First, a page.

Certain species of bugs have developed a really bad taste so predators won't eat them (at least, that's what I've read. I haven't personally done insect taste tests).
Did they actually evolve in that direction? What is the evidence?
Let's look in Dr. Grumpy's break room:
Post Halloween day #1: Everyone brings/dumps their leftover candy at the office. We put it in a big bowl in the break room. We are too damn sick of candy to touch it.
Post Halloween days #2-3: Predators (okay, me and the staff) arrive. The choicest (i.e., chocolate) items disappear first. Reese's PB cups, M&Ms, Milky Way, Snickers, Kit-Kats, Twixt, Butterfingers, Three Musketeers.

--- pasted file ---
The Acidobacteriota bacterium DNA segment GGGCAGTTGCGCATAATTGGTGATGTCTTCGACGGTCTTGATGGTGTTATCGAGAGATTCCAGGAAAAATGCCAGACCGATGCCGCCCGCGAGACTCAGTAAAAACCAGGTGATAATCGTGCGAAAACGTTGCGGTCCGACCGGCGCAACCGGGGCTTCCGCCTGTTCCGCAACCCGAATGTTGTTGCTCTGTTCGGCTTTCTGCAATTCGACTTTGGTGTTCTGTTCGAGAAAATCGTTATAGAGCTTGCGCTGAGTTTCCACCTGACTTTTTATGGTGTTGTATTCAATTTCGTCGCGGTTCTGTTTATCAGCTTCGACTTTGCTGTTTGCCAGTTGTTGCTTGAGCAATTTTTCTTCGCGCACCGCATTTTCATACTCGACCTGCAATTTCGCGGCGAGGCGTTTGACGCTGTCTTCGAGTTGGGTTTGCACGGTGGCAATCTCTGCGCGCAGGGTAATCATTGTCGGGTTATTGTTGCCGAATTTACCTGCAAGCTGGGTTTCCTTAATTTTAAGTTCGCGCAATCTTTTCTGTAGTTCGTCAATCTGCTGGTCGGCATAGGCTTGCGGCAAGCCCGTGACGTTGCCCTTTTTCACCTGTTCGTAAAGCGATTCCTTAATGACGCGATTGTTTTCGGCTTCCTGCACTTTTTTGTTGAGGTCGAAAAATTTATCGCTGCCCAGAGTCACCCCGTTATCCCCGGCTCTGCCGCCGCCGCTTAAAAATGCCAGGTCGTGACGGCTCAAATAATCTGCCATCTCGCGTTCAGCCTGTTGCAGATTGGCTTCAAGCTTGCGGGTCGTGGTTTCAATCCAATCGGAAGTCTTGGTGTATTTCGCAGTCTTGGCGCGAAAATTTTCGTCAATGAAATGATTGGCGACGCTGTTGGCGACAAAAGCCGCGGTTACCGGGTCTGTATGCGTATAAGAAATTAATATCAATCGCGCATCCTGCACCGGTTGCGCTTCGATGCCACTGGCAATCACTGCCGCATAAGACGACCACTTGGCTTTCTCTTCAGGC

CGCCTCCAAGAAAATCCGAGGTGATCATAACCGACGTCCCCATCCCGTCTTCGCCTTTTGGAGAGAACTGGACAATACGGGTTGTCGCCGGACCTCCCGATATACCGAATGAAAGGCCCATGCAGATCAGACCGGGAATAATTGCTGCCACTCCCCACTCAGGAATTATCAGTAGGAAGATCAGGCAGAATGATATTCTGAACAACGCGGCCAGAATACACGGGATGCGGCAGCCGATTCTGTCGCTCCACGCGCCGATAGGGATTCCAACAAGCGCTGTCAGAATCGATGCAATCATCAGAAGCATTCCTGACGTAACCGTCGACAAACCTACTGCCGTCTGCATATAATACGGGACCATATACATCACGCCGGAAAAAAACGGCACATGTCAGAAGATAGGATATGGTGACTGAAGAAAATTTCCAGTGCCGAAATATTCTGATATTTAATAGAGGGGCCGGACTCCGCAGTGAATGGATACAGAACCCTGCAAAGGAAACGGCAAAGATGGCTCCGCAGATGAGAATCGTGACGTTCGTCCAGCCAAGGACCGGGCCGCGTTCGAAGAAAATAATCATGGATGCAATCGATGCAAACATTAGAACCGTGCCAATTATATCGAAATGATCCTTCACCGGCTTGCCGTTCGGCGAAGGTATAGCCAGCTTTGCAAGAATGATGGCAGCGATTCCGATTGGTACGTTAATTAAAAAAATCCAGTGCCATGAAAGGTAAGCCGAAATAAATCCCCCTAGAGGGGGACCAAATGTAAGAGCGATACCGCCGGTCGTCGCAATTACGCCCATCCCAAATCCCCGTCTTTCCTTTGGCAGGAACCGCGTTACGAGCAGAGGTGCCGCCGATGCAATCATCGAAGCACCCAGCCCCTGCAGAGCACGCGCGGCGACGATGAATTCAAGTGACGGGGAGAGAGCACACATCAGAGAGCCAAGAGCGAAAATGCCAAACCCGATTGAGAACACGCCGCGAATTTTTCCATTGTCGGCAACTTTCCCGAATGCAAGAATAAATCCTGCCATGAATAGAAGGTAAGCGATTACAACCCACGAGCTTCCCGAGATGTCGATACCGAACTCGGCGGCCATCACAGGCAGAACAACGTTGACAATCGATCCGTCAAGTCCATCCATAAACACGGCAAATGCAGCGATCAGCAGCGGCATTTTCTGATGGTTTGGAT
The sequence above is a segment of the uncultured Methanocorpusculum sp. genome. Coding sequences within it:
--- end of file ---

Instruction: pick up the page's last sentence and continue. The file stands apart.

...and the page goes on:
Post Halloween days #4-5: Other stuff starts to go. Skittles, Laffy Taffy, Smarties, Starbursts.
Post Halloween days #6 and on: This is when we find the survivors. Just like the unpalatable bugs, some candy types will sit there for quite a while. Candy Corn, Circus Peanuts, Tootsie Rolls, hard suckers, and those horrible taffy things in black and orange wrappers (the latter, I suspect, were only made once in the 1960's and have since just been re-gifted. I think people who got them as kids now give them out as adults, and the cycle continues).
Granted, I have no evidence to suggest that Darwin's staff dumped leftover candy at the office. If they did, however I'd suspect that's more likely to have led him to the theory of evolution than a trip to the Galapagos.